Advantages of a Contact Form on Your Website

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Use a contact form on your website. It seems like a no-brainer, but there are numerous websites that I come across that don’t utilize this simple feature—even with a contact page. Too many times I arrive at the contact page and see a list of addresses or phone numbers and maybe a couple of email addresses, but that’s it.

Taking the time to implement a simple contact form can have a significant boost in visitors actually contacting you.

Numbers Don’t Lie

I, at one time, was a culprit of not having a visitor-friendly contact form. On one of my websites, I had a contact page that just listed various email addresses in order to contact the correct individual/department. This was a small (and costly) oversight.

You see, after I implemented a contact form that included items such as name, email address, and a box for the user to type in a question, I saw my inquiries triple—and my business (revenue) more than doubled.

Since creating the contact form was the only significant change to my website (i.e., the text stayed the same on other webpages, my rankings on search engines didn’t change on the first page, I averaged the same amount of visitors each week and month, etc.), I strongly believe the contact form was the reason for increased success.

After going over my analytics and thought about why this had such a significant change, I came up with some theories:

  • Instead of copying down an email address or having to open another browser to email, the contact form allowed users to give me information right then and there.
  • Contact form fields allow for less user deliberation of what to ask for an inquiry. Name? Got that. Email address? Here it is. Best time to contact? Afternoon. Done.
  • Since contact forms are so common now, it almost throws off visitors when they don’t see it (and might be persuaded to go to another website—your competitor.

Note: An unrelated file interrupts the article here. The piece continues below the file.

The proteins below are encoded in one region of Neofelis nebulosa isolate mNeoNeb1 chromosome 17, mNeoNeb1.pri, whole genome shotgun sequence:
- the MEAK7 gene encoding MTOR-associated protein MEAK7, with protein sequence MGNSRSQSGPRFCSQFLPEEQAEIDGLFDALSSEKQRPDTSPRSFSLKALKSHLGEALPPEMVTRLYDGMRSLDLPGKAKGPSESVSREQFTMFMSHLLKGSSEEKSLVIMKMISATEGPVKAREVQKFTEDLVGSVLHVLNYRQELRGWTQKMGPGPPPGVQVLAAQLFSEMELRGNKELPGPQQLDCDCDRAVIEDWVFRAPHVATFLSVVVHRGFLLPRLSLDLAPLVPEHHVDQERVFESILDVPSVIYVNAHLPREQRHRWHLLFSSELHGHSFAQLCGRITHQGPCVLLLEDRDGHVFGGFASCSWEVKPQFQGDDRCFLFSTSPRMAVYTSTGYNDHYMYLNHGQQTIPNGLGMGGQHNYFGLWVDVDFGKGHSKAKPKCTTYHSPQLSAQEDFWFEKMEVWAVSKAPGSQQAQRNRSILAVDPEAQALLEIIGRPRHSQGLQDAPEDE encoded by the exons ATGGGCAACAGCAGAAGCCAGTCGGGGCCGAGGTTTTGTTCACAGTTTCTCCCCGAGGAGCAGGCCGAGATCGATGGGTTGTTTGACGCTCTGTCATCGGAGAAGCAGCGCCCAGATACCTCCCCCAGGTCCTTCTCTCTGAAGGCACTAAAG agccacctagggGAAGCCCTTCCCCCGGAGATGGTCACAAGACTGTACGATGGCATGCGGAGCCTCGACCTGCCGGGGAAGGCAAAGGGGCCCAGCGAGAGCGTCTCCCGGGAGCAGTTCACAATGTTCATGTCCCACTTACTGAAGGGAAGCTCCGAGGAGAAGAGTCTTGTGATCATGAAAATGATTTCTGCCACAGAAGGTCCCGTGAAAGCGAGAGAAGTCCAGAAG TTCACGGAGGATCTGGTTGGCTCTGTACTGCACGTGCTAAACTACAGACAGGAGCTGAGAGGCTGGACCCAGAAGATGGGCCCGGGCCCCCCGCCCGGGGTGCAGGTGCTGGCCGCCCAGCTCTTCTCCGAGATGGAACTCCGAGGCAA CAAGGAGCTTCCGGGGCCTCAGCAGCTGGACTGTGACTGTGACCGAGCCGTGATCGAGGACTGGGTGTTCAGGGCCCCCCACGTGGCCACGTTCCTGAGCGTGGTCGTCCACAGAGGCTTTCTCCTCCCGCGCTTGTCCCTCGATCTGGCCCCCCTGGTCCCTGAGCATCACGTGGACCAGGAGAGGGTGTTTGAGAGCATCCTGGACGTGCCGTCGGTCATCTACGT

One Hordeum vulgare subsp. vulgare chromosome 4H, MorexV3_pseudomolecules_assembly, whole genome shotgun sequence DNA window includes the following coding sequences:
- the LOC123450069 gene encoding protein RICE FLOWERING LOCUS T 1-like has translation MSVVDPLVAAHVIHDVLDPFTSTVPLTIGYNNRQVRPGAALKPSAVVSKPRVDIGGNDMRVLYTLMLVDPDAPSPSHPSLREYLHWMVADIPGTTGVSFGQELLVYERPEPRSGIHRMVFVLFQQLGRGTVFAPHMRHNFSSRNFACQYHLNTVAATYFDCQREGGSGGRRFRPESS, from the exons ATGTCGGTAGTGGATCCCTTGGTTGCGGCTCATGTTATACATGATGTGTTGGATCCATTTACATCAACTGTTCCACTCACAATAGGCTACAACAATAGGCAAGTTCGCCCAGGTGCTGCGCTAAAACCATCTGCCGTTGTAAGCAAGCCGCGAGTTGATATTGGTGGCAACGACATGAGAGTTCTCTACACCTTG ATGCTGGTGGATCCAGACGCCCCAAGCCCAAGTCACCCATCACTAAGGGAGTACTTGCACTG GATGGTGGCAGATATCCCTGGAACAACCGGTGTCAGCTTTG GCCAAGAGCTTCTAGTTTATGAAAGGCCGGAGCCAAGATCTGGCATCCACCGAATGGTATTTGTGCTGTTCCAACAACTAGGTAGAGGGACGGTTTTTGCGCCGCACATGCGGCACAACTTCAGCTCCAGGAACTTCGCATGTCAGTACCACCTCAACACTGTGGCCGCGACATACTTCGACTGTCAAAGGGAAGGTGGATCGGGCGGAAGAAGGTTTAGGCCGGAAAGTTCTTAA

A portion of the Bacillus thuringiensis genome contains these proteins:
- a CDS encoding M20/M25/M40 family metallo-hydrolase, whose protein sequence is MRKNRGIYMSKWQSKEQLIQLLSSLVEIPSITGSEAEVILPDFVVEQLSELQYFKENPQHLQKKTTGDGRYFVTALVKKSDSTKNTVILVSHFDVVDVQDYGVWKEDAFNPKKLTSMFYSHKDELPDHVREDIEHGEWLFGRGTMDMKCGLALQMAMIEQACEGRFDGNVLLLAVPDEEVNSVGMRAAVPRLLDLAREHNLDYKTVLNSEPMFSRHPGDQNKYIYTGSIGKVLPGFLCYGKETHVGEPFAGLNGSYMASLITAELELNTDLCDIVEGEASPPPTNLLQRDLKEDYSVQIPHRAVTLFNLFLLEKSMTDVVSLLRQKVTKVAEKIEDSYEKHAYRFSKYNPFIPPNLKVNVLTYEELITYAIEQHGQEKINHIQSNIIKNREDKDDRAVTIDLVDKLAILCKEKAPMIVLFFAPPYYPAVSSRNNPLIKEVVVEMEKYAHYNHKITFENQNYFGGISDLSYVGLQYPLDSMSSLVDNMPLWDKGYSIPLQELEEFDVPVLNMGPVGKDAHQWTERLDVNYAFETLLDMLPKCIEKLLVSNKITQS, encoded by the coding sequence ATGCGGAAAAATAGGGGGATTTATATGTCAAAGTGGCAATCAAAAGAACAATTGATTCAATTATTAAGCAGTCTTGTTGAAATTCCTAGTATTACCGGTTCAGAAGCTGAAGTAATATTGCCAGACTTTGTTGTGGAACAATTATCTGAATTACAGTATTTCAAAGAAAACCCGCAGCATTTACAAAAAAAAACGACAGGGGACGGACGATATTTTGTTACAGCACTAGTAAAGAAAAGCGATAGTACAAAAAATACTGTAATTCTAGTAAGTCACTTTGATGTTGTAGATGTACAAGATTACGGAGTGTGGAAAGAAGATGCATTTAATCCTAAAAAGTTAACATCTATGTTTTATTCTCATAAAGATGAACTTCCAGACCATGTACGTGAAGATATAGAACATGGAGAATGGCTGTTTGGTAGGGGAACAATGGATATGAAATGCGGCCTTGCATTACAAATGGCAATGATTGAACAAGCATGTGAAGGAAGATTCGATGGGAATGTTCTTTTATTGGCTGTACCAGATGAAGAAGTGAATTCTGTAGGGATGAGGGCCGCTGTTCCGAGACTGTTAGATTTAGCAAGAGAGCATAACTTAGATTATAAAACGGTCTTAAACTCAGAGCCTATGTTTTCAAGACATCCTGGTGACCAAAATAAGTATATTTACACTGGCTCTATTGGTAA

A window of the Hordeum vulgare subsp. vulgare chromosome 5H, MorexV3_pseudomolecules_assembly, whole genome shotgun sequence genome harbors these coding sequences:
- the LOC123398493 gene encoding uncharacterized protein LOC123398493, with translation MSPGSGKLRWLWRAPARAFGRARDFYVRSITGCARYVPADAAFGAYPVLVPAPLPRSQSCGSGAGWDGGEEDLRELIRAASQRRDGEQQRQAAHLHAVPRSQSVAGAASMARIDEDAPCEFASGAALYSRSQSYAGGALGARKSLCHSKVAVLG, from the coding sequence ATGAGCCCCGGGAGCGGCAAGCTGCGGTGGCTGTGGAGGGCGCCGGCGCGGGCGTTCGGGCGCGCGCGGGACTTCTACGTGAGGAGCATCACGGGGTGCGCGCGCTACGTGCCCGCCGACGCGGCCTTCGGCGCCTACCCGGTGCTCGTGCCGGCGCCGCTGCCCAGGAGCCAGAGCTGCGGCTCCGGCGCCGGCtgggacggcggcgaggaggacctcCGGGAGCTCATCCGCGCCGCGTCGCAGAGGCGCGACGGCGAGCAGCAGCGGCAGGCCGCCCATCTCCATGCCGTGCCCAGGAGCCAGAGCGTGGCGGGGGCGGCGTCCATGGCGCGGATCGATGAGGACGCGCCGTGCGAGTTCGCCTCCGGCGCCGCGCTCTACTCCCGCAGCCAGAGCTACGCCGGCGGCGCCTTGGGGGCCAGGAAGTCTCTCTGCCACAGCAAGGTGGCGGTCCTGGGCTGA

Three, Two, One, Contact!

As with all website functionality, the easier you make something for the user, the better your results (conversions) will be. Put yourself in front of their monitors. What would be the most uncomplicated process? One of the best things you can do for your contact page is put in a form—compact, clear-cut, and complete.


AJ Wilcox

Not to mention that a contact form is the best way to get information for analytics about your conversions. If you put an email address on your page, you get an email. If you put a contact form, you get conversion information, attached to a page, a keyword, and a source.

I do have to say, though, that I don’t like contact forms. I would much rather find a direct email address than fill out a form. To make sure you collect conversions from as many sources as possible, I recommend placing a contact form, email address, and a phone number. You will alienate less and convert more. Hooray!

Luis Bonilla

Thanks for the comment, A.J. I agree with what you said. Having all methods of contact (form, email, and phone) is probably best. I guess just in my own experience, the contact form was the way to go as it doubled my business (and more than tripled my inquiries).

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